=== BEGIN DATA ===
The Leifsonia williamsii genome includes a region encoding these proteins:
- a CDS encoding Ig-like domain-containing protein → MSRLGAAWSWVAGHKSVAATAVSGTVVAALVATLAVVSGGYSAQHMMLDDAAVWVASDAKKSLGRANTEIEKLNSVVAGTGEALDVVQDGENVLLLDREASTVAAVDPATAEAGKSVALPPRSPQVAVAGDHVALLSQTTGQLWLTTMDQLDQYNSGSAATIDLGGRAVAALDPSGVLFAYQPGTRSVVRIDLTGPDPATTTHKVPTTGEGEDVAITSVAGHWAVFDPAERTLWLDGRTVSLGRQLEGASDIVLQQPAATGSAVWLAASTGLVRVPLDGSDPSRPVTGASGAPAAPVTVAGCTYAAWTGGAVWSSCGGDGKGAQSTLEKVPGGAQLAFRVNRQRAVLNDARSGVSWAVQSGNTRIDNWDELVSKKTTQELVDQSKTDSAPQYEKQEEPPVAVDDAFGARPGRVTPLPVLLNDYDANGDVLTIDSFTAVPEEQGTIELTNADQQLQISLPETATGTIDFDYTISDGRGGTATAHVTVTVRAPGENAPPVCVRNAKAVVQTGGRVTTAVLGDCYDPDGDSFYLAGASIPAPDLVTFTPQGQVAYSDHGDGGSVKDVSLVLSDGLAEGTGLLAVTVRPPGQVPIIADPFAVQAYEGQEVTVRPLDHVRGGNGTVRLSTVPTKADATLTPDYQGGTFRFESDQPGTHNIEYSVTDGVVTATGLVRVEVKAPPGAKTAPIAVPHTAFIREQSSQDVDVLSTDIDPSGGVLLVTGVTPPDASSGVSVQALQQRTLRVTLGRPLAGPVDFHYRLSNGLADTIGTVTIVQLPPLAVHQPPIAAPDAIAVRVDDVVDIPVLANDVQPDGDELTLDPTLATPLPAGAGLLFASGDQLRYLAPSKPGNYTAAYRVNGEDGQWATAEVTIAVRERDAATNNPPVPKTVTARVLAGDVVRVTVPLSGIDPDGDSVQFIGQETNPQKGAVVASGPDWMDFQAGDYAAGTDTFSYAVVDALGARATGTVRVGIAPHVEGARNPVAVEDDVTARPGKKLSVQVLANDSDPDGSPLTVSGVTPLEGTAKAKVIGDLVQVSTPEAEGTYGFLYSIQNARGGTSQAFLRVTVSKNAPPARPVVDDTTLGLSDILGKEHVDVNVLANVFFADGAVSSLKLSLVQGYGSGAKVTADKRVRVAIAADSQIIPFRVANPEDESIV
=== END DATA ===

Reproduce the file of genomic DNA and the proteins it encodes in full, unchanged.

The Leifsonia williamsii genome includes a region encoding these proteins:
- a CDS encoding Ig-like domain-containing protein → MSRLGAAWSWVAGHKSVAATAVSGTVVAALVATLAVVSGGYSAQHMMLDDAAVWVASDAKKSLGRANTEIEKLNSVVAGTGEALDVVQDGENVLLLDREASTVAAVDPATAEAGKSVALPPRSPQVAVAGDHVALLSQTTGQLWLTTMDQLDQYNSGSAATIDLGGRAVAALDPSGVLFAYQPGTRSVVRIDLTGPDPATTTHKVPTTGEGEDVAITSVAGHWAVFDPAERTLWLDGRTVSLGRQLEGASDIVLQQPAATGSAVWLAASTGLVRVPLDGSDPSRPVTGASGAPAAPVTVAGCTYAAWTGGAVWSSCGGDGKGAQSTLEKVPGGAQLAFRVNRQRAVLNDARSGVSWAVQSGNTRIDNWDELVSKKTTQELVDQSKTDSAPQYEKQEEPPVAVDDAFGARPGRVTPLPVLLNDYDANGDVLTIDSFTAVPEEQGTIELTNADQQLQISLPETATGTIDFDYTISDGRGGTATAHVTVTVRAPGENAPPVCVRNAKAVVQTGGRVTTAVLGDCYDPDGDSFYLAGASIPAPDLVTFTPQGQVAYSDHGDGGSVKDVSLVLSDGLAEGTGLLAVTVRPPGQVPIIADPFAVQAYEGQEVTVRPLDHVRGGNGTVRLSTVPTKADATLTPDYQGGTFRFESDQPGTHNIEYSVTDGVVTATGLVRVEVKAPPGAKTAPIAVPHTAFIREQSSQDVDVLSTDIDPSGGVLLVTGVTPPDASSGVSVQALQQRTLRVTLGRPLAGPVDFHYRLSNGLADTIGTVTIVQLPPLAVHQPPIAAPDAIAVRVDDVVDIPVLANDVQPDGDELTLDPTLATPLPAGAGLLFASGDQLRYLAPSKPGNYTAAYRVNGEDGQWATAEVTIAVRERDAATNNPPVPKTVTARVLAGDVVRVTVPLSGIDPDGDSVQFIGQETNPQKGAVVASGPDWMDFQAGDYAAGTDTFSYAVVDALGARATGTVRVGIAPHVEGARNPVAVEDDVTARPGKKLSVQVLANDSDPDGSPLTVSGVTPLEGTAKAKVIGDLVQVSTPEAEGTYGFLYSIQNARGGTSQAFLRVTVSKNAPPARPVVDDTTLGLSDILGKEHVDVNVLANVFFADGAVSSLKLSLVQGYGSGAKVTADKRVRVAIAADSQIIPFRVANPEDESIV